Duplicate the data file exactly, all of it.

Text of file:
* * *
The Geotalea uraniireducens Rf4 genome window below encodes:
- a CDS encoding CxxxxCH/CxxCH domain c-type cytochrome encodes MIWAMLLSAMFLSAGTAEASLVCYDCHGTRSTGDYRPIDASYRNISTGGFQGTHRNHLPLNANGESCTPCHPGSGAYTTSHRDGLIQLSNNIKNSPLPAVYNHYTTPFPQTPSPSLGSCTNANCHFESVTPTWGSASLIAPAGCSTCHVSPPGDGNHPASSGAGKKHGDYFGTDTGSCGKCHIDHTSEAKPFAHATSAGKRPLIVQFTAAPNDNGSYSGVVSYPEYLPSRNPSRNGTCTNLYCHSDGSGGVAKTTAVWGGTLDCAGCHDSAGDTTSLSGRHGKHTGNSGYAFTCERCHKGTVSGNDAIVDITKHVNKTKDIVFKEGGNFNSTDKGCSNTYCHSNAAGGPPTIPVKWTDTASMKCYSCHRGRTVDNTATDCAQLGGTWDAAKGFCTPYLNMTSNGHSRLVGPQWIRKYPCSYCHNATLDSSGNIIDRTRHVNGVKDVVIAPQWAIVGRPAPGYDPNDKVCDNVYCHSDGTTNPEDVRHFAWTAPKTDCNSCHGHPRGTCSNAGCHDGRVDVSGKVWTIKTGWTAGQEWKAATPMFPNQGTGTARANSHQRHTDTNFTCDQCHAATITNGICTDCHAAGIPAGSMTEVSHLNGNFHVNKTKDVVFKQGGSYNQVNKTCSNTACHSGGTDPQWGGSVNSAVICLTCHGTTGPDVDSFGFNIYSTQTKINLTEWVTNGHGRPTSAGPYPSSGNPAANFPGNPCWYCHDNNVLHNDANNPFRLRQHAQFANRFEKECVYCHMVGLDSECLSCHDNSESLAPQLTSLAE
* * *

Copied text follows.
The Geotalea uraniireducens Rf4 genome window below encodes:
- a CDS encoding CxxxxCH/CxxCH domain c-type cytochrome encodes MIWAMLLSAMFLSAGTAEASLVCYDCHGTRSTGDYRPIDASYRNISTGGFQGTHRNHLPLNANGESCTPCHPGSGAYTTSHRDGLIQLSNNIKNSPLPAVYNHYTTPFPQTPSPSLGSCTNANCHFESVTPTWGSASLIAPAGCSTCHVSPPGDGNHPASSGAGKKHGDYFGTDTGSCGKCHIDHTSEAKPFAHATSAGKRPLIVQFTAAPNDNGSYSGVVSYPEYLPSRNPSRNGTCTNLYCHSDGSGGVAKTTAVWGGTLDCAGCHDSAGDTTSLSGRHGKHTGNSGYAFTCERCHKGTVSGNDAIVDITKHVNKTKDIVFKEGGNFNSTDKGCSNTYCHSNAAGGPPTIPVKWTDTASMKCYSCHRGRTVDNTATDCAQLGGTWDAAKGFCTPYLNMTSNGHSRLVGPQWIRKYPCSYCHNATLDSSGNIIDRTRHVNGVKDVVIAPQWAIVGRPAPGYDPNDKVCDNVYCHSDGTTNPEDVRHFAWTAPKTDCNSCHGHPRGTCSNAGCHDGRVDVSGKVWTIKTGWTAGQEWKAATPMFPNQGTGTARANSHQRHTDTNFTCDQCHAATITNGICTDCHAAGIPAGSMTEVSHLNGNFHVNKTKDVVFKQGGSYNQVNKTCSNTACHSGGTDPQWGGSVNSAVICLTCHGTTGPDVDSFGFNIYSTQTKINLTEWVTNGHGRPTSAGPYPSSGNPAANFPGNPCWYCHDNNVLHNDANNPFRLRQHAQFANRFEKECVYCHMVGLDSECLSCHDNSESLAPQLTSLAE